The pioneering astronomer Caroline Herschel has become the subject of a Google Doodle commemorating her 226th birthday on 15 March.
But who was she and what contribution did she make in the history of science?
Who was Caroline Herschel?
The astronomer was born in Hanover, Germany, in 1750 – the eighth of 10 children born to the oboist Isaac Herschel and Anna Ilse Moritzen. When she was aged 10, she caught typhus, which stunted her growth; her adult height was reported as four ft three ins.
In 1772, she left Hanover to live with her brother William in Bath, England. She initially assisted his endeavours as a musician, but as his interests increasingly turned to astronomy, so did hers.
However, she would become a significant astronomer in her own right.
What is she remembered for?
Ms Herschel discovered eight comets, rediscovered another and assembled a catalogue of 560 previously unrecorded stars.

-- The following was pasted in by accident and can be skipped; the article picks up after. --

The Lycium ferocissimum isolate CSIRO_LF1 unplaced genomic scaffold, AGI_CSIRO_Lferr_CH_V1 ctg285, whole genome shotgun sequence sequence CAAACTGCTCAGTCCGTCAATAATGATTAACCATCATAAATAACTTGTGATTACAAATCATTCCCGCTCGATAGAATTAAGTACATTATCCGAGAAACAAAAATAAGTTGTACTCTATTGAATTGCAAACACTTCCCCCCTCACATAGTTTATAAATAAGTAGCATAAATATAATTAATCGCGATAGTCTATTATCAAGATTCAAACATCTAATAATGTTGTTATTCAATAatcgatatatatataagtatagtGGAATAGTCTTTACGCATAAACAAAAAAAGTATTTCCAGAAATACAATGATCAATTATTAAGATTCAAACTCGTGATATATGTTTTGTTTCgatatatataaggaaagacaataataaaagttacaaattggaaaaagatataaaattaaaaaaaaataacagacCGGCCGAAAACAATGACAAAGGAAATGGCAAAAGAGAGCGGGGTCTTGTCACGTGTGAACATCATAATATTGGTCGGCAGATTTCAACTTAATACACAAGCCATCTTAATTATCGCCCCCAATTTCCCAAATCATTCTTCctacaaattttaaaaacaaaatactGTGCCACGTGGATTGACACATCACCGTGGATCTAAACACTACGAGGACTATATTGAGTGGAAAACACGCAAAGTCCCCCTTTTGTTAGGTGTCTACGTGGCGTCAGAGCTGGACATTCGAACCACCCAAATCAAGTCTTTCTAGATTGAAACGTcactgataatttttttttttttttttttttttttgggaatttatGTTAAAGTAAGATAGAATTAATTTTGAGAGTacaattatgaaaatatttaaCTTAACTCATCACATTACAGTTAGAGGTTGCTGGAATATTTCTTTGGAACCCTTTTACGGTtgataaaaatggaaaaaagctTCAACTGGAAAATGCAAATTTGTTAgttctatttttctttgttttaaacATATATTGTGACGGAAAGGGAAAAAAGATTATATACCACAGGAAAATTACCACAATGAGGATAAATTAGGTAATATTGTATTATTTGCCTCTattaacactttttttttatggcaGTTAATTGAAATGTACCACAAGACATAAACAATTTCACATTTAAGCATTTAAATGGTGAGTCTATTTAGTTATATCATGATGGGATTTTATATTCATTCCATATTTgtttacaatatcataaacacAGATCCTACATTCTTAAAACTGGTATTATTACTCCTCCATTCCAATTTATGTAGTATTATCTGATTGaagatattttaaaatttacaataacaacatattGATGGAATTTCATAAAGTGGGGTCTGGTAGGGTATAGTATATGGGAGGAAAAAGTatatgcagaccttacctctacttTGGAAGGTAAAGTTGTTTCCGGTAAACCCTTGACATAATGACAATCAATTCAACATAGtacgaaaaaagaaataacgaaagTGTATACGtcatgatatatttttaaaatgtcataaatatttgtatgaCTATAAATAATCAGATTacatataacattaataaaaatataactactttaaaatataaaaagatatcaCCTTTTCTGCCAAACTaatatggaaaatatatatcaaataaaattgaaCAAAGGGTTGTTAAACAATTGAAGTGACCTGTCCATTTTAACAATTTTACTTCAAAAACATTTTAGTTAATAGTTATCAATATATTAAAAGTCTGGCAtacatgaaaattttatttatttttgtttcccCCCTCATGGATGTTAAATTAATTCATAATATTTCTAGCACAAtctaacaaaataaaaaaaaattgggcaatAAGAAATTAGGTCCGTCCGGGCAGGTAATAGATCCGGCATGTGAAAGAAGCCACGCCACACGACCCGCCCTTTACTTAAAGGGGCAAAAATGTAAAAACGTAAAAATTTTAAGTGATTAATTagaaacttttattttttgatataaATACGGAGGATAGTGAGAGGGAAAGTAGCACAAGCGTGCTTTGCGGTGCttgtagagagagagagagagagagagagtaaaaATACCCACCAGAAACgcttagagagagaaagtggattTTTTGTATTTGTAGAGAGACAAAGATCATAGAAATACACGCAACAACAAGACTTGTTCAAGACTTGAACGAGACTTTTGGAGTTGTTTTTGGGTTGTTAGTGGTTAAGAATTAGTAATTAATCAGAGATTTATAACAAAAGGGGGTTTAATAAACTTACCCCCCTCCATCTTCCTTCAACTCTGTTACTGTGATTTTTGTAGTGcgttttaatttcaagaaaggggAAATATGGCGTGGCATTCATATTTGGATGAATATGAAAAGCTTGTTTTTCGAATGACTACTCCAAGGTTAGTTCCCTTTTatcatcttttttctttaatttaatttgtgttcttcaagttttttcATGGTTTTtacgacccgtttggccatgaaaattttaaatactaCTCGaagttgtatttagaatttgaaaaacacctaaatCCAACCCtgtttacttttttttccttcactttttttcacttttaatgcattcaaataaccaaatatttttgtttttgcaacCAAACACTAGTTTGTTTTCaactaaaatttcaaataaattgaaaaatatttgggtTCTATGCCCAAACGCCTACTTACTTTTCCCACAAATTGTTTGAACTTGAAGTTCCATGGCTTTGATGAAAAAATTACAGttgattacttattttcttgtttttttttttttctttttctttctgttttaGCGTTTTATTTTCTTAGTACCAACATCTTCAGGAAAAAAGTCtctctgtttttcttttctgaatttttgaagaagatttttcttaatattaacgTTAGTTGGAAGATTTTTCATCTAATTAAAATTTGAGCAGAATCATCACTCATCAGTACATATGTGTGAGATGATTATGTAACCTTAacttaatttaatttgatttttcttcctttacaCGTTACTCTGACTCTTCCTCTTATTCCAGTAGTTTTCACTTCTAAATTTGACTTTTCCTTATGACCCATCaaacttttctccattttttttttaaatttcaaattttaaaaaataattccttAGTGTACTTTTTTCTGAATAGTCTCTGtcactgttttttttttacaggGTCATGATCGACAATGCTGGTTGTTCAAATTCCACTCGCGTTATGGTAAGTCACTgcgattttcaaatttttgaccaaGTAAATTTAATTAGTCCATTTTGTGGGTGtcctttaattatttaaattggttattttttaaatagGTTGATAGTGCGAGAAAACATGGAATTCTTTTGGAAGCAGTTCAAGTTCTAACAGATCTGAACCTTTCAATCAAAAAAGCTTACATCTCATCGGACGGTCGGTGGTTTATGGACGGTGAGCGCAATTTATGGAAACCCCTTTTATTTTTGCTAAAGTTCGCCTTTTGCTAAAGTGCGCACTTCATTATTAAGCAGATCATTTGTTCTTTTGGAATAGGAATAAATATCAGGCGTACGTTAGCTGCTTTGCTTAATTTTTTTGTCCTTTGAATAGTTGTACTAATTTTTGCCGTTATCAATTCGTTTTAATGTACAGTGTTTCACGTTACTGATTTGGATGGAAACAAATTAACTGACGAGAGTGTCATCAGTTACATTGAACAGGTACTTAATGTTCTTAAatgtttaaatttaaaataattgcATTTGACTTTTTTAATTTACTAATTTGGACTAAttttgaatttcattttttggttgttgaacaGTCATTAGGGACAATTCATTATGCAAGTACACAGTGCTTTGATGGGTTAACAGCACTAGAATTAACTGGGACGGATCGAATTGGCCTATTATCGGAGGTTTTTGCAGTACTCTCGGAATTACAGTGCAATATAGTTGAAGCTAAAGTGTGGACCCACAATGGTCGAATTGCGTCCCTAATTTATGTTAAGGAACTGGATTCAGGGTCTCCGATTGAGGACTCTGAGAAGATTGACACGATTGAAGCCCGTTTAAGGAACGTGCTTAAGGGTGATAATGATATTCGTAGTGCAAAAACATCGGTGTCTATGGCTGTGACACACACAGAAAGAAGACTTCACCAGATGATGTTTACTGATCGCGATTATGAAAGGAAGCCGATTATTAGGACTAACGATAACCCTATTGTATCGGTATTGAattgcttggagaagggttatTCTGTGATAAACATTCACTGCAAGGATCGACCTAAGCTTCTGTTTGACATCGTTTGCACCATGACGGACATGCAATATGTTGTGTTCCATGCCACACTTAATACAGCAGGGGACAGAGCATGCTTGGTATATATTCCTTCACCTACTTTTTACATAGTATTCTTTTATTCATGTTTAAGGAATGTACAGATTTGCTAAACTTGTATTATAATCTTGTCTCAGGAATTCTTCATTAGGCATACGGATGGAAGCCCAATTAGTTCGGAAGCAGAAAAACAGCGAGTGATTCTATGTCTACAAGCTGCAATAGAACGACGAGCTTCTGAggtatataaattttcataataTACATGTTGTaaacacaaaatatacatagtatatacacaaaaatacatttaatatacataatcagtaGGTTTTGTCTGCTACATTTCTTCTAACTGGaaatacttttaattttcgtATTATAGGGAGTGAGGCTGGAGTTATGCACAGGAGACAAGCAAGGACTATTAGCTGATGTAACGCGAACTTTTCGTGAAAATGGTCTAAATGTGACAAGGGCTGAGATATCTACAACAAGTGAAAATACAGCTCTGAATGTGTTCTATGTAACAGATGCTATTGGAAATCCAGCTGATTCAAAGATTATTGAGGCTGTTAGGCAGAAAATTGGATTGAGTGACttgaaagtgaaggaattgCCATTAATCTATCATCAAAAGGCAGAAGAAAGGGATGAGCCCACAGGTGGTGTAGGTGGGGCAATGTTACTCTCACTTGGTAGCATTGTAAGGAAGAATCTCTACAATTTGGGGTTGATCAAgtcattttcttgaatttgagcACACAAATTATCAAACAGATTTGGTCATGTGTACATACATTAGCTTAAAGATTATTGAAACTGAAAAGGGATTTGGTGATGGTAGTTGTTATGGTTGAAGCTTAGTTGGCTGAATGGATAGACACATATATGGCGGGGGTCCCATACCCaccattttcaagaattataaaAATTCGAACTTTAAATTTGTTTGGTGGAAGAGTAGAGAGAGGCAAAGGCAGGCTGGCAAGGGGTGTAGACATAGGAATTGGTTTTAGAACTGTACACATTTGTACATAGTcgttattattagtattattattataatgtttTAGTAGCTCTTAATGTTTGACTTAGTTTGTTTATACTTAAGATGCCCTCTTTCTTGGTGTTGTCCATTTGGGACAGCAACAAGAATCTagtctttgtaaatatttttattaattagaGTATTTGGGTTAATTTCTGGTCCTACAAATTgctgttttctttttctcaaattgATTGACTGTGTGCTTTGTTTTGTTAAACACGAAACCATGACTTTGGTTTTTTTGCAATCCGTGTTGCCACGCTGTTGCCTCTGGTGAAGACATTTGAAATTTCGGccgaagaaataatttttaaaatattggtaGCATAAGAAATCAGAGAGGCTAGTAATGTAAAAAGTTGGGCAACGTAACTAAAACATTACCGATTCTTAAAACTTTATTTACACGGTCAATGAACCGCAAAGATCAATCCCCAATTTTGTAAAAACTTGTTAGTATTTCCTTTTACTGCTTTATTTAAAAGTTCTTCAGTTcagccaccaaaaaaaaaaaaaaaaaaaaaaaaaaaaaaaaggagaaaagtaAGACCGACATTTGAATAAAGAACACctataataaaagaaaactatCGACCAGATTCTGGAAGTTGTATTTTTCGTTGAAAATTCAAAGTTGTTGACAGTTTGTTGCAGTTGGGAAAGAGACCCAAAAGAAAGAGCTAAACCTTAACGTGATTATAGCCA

She was also the first woman to be paid for her contribution to science. Caroline Herschel was awarded an annual salary of £50 by King George III in 1796 for her role as assistant to her brother, who by then had become Sir William Herschel.
After William married, she moved out of his property. But this also seems to have coincided with her becoming known as a scientist in her own right.
Does she receive enough recognition?
Ms Herschel is not a household name, but she was the first woman to be awarded the Gold Medal of the UK’s Royal Astronomical Society in 1838.
It took until 1996 for another woman to win this award, when the American Vera Rubin was honoured for her work on galaxy rotation rates, which led to the theory of dark matter.
Her name has been bestowed on the comet 35P/Herschel-Rigollet, the asteroid 281 Lucretia (after her middle name), and the lunar crater C. Herschel.
And the Google Doodle can’t help but boost her profile.
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